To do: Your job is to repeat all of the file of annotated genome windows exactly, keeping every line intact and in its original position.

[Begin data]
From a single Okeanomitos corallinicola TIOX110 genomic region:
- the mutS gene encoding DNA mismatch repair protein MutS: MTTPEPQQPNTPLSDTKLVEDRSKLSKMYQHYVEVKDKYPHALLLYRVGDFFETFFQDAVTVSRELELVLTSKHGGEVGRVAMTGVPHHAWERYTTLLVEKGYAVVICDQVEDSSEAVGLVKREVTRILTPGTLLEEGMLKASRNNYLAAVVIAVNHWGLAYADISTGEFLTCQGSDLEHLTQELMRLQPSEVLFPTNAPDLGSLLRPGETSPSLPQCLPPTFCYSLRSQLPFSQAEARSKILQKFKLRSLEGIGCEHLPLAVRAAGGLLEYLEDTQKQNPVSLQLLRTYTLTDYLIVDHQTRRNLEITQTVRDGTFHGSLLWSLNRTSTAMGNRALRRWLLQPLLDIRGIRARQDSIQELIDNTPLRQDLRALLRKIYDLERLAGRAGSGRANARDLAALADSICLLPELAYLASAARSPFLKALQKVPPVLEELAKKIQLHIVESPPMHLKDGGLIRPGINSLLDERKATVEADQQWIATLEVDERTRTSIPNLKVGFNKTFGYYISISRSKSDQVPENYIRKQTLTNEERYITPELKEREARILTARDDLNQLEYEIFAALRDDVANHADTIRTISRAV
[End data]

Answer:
From a single Okeanomitos corallinicola TIOX110 genomic region:
- the mutS gene encoding DNA mismatch repair protein MutS: MTTPEPQQPNTPLSDTKLVEDRSKLSKMYQHYVEVKDKYPHALLLYRVGDFFETFFQDAVTVSRELELVLTSKHGGEVGRVAMTGVPHHAWERYTTLLVEKGYAVVICDQVEDSSEAVGLVKREVTRILTPGTLLEEGMLKASRNNYLAAVVIAVNHWGLAYADISTGEFLTCQGSDLEHLTQELMRLQPSEVLFPTNAPDLGSLLRPGETSPSLPQCLPPTFCYSLRSQLPFSQAEARSKILQKFKLRSLEGIGCEHLPLAVRAAGGLLEYLEDTQKQNPVSLQLLRTYTLTDYLIVDHQTRRNLEITQTVRDGTFHGSLLWSLNRTSTAMGNRALRRWLLQPLLDIRGIRARQDSIQELIDNTPLRQDLRALLRKIYDLERLAGRAGSGRANARDLAALADSICLLPELAYLASAARSPFLKALQKVPPVLEELAKKIQLHIVESPPMHLKDGGLIRPGINSLLDERKATVEADQQWIATLEVDERTRTSIPNLKVGFNKTFGYYISISRSKSDQVPENYIRKQTLTNEERYITPELKEREARILTARDDLNQLEYEIFAALRDDVANHADTIRTISRAV